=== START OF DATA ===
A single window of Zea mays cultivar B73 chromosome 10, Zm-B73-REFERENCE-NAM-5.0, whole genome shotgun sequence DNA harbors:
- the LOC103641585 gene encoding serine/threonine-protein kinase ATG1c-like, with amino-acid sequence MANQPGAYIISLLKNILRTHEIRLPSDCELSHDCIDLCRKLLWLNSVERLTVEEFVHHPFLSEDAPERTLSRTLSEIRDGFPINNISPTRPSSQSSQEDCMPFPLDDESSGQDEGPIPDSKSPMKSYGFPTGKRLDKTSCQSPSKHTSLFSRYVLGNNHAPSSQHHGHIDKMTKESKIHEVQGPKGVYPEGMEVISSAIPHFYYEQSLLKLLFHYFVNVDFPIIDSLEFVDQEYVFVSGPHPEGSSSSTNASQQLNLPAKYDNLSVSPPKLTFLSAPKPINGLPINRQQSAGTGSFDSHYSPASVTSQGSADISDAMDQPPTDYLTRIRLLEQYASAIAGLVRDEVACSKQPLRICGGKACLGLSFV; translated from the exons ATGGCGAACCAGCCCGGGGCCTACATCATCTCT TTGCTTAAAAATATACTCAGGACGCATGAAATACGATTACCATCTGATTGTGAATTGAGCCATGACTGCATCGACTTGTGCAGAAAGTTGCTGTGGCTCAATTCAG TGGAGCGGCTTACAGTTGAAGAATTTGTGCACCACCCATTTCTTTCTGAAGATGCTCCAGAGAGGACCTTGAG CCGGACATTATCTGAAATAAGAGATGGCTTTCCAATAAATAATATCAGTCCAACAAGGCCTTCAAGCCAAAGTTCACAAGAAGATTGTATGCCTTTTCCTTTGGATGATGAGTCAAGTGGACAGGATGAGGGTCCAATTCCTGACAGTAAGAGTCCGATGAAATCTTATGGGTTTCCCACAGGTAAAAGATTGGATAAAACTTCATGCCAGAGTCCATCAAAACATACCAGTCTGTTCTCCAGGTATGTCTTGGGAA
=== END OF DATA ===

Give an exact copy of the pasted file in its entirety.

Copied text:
A single window of Zea mays cultivar B73 chromosome 10, Zm-B73-REFERENCE-NAM-5.0, whole genome shotgun sequence DNA harbors:
- the LOC103641585 gene encoding serine/threonine-protein kinase ATG1c-like, with amino-acid sequence MANQPGAYIISLLKNILRTHEIRLPSDCELSHDCIDLCRKLLWLNSVERLTVEEFVHHPFLSEDAPERTLSRTLSEIRDGFPINNISPTRPSSQSSQEDCMPFPLDDESSGQDEGPIPDSKSPMKSYGFPTGKRLDKTSCQSPSKHTSLFSRYVLGNNHAPSSQHHGHIDKMTKESKIHEVQGPKGVYPEGMEVISSAIPHFYYEQSLLKLLFHYFVNVDFPIIDSLEFVDQEYVFVSGPHPEGSSSSTNASQQLNLPAKYDNLSVSPPKLTFLSAPKPINGLPINRQQSAGTGSFDSHYSPASVTSQGSADISDAMDQPPTDYLTRIRLLEQYASAIAGLVRDEVACSKQPLRICGGKACLGLSFV; translated from the exons ATGGCGAACCAGCCCGGGGCCTACATCATCTCT TTGCTTAAAAATATACTCAGGACGCATGAAATACGATTACCATCTGATTGTGAATTGAGCCATGACTGCATCGACTTGTGCAGAAAGTTGCTGTGGCTCAATTCAG TGGAGCGGCTTACAGTTGAAGAATTTGTGCACCACCCATTTCTTTCTGAAGATGCTCCAGAGAGGACCTTGAG CCGGACATTATCTGAAATAAGAGATGGCTTTCCAATAAATAATATCAGTCCAACAAGGCCTTCAAGCCAAAGTTCACAAGAAGATTGTATGCCTTTTCCTTTGGATGATGAGTCAAGTGGACAGGATGAGGGTCCAATTCCTGACAGTAAGAGTCCGATGAAATCTTATGGGTTTCCCACAGGTAAAAGATTGGATAAAACTTCATGCCAGAGTCCATCAAAACATACCAGTCTGTTCTCCAGGTATGTCTTGGGAA